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Hoffmann, R. A wiki for the life sciences where authorship matters. Nature Genetics (2008)

Potentiation of aspirin-induced gastric lesions by exposure to cold in rats. Role of acid secretion, mucosal blood flow, and gastric mucosal prostanoid content.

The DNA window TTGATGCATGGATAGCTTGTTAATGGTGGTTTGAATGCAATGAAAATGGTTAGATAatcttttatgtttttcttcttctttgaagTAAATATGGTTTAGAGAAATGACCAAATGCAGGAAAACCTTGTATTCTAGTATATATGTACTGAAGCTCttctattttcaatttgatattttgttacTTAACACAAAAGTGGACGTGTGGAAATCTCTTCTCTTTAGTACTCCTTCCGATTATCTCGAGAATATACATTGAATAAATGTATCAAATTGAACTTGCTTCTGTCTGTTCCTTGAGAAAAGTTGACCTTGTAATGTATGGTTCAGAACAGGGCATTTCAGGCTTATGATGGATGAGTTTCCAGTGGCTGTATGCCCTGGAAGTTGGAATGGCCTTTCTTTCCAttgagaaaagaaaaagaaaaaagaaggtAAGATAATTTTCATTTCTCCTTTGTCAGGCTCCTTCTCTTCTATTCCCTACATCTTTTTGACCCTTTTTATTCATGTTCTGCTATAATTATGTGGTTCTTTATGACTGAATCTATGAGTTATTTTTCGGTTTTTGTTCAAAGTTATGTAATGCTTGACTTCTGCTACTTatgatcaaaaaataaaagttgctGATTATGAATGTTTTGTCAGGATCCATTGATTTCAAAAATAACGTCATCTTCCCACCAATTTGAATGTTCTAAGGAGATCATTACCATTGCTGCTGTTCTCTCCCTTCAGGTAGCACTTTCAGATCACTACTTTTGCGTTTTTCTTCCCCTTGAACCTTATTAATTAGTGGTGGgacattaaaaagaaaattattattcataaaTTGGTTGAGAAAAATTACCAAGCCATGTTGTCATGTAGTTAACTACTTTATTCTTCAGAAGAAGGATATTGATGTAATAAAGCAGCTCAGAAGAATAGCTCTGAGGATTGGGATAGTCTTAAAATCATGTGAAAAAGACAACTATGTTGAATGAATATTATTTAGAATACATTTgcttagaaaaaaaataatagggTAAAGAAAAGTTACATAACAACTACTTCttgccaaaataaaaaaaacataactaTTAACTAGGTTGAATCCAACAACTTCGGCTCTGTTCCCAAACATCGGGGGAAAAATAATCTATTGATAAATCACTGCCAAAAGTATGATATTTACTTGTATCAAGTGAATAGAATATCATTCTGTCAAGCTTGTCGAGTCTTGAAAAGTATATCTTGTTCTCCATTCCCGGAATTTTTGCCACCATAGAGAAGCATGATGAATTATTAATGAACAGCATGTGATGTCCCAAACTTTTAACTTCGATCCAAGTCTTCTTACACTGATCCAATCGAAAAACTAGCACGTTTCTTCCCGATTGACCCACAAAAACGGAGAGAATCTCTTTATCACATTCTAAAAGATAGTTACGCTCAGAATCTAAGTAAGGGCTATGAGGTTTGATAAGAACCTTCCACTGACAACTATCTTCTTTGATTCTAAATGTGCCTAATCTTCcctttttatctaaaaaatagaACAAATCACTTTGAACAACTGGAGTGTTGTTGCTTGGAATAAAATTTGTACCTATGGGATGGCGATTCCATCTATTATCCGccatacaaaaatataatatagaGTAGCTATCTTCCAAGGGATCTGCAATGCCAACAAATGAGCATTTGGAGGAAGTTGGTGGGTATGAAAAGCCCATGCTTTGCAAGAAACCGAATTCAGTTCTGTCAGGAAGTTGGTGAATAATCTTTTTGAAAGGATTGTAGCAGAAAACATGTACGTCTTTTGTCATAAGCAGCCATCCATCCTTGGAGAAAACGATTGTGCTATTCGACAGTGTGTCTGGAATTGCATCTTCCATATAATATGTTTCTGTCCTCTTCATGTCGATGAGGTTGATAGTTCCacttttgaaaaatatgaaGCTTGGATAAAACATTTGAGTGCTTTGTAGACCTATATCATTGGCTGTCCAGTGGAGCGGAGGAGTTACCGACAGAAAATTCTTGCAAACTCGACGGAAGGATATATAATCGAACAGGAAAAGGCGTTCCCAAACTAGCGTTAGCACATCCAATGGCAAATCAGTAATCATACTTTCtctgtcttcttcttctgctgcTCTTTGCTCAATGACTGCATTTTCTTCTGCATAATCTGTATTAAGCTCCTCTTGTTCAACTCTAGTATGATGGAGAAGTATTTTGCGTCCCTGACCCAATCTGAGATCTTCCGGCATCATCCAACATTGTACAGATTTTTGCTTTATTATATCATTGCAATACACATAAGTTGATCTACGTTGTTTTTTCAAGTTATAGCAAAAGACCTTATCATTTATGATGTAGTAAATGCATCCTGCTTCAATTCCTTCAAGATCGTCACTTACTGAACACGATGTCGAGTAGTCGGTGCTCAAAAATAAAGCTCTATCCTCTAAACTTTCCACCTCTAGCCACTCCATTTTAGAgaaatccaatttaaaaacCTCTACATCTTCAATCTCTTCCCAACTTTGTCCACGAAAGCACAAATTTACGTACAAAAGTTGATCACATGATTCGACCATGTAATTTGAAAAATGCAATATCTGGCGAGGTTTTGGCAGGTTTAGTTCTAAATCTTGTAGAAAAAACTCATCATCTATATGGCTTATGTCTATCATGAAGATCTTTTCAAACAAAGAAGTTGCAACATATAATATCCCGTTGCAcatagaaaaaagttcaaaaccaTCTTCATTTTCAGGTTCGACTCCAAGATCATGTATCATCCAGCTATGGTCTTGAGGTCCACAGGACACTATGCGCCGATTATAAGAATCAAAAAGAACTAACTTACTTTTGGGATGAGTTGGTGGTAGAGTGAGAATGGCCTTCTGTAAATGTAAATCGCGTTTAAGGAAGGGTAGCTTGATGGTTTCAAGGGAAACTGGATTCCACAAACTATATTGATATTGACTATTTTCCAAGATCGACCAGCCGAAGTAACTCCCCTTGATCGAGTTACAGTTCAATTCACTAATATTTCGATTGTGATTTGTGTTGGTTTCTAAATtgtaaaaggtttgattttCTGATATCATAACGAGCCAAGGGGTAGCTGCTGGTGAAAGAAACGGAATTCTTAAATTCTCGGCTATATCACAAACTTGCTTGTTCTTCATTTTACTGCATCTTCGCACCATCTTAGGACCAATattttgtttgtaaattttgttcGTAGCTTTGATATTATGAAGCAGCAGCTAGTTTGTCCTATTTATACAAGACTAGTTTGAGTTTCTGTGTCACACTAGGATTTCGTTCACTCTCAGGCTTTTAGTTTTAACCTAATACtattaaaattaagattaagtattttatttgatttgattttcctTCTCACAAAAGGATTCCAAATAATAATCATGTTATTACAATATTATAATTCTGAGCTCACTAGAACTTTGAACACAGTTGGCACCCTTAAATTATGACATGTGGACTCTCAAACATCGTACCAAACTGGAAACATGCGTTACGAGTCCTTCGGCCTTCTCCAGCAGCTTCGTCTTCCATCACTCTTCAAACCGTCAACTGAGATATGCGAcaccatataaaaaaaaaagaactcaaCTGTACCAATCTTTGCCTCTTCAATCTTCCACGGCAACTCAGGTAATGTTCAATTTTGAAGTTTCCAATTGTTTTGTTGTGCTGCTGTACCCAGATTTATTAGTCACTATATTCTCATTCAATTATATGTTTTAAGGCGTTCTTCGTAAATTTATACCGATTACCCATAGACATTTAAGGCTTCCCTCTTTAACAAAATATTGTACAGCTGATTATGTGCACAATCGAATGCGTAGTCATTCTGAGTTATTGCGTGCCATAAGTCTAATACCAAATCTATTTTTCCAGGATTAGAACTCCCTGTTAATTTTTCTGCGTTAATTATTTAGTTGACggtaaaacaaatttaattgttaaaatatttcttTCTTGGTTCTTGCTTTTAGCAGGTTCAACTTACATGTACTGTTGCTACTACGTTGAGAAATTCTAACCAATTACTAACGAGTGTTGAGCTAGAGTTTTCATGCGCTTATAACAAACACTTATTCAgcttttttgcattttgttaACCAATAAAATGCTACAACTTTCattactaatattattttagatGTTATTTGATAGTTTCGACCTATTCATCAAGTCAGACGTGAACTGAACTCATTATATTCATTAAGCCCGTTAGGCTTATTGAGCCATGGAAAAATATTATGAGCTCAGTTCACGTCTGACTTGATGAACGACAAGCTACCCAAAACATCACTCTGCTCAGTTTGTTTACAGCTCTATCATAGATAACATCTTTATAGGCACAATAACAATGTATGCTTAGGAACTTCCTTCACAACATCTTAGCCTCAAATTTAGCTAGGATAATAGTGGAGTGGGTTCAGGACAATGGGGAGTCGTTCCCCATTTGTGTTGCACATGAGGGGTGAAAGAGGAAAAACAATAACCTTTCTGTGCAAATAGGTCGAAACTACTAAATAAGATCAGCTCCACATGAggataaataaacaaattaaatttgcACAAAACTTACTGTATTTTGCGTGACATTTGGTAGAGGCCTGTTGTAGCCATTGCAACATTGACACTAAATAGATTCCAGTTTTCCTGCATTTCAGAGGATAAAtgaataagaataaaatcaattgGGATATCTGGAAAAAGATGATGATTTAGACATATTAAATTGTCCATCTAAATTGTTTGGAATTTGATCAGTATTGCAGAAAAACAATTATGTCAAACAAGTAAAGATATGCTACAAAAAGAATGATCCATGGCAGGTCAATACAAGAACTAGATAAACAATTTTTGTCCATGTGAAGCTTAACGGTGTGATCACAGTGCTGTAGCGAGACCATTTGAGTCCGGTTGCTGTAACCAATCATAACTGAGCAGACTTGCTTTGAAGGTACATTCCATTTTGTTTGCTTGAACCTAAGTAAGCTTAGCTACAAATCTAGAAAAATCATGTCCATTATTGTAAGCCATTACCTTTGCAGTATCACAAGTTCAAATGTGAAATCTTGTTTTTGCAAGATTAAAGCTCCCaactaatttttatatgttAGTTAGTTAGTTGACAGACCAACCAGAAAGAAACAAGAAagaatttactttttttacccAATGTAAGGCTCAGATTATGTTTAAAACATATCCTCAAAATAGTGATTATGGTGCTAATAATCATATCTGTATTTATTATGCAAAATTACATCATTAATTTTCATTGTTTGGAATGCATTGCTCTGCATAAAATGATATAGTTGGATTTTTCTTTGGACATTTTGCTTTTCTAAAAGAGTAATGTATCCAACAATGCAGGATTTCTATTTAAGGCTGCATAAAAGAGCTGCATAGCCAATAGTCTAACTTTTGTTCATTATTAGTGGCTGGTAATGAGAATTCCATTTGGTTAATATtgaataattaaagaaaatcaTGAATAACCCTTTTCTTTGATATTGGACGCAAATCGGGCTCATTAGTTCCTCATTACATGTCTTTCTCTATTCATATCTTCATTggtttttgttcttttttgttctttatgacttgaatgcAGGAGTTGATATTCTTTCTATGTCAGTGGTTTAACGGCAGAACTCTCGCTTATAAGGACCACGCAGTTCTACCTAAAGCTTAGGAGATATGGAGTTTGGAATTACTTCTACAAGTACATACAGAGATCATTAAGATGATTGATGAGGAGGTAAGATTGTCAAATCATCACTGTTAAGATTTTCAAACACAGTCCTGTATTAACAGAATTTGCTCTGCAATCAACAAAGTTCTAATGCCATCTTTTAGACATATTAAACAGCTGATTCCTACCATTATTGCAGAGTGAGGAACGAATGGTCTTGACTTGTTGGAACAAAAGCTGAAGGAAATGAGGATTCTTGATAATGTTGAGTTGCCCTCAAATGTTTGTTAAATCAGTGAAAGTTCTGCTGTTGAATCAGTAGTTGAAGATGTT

We investigated the mechanism by which exposure to cold sensitizes rats to the formation of gastric lesions after a low dose of aspirin (50 mg/kg). Six times more lesions were produced by aspirin plus cold than by aspirin alone. Three hypotheses were studied to explain the synergism of aspirin plus cold on lesion formation: gastric acid hypersecretion, reduced gastric mucosal blood flow, and decreased prostanoid synthesis by the stomach. Cold, and cold plus aspirin, stimulated gastric acid secretion (to a similar extent), whereas aspirin had no effect. Gastric mucosal blood flow, measured by the hydrogen gas clearance method, was decreased by cold, aspirin, and aspirin plus cold, and the extent of decrease was similar. Prostanoid generation [prostaglandin E2 (PGE2), PGF2 alpha, 6-keto PGF1 alpha, and thromboxane B2] by the gastric corpus mucosa was not affected by cold, but was reduced equally (by at least 90%) in animals receiving aspirin alone or aspirin plus cold. After oral administration of aspirin, the plasma contained mostly salicylic acid (98%), whereas the gastric mucosa contained mostly aspirin (80%-85%). We conclude that the synergism of aspirin plus cold on the formation of gastric lesions probably results from the combined effects of three factors: increased secretion of acid (because of exposure to cold) that is in contact with a gastric mucosa in which blood flow is reduced (because of exposure to cold or to aspirin), and in which the synthesis of cytoprotective prostaglandins is inhibited (by aspirin). Such mucosa may be particularly vulnerable to the damaging effect of hyperacidity.[1]


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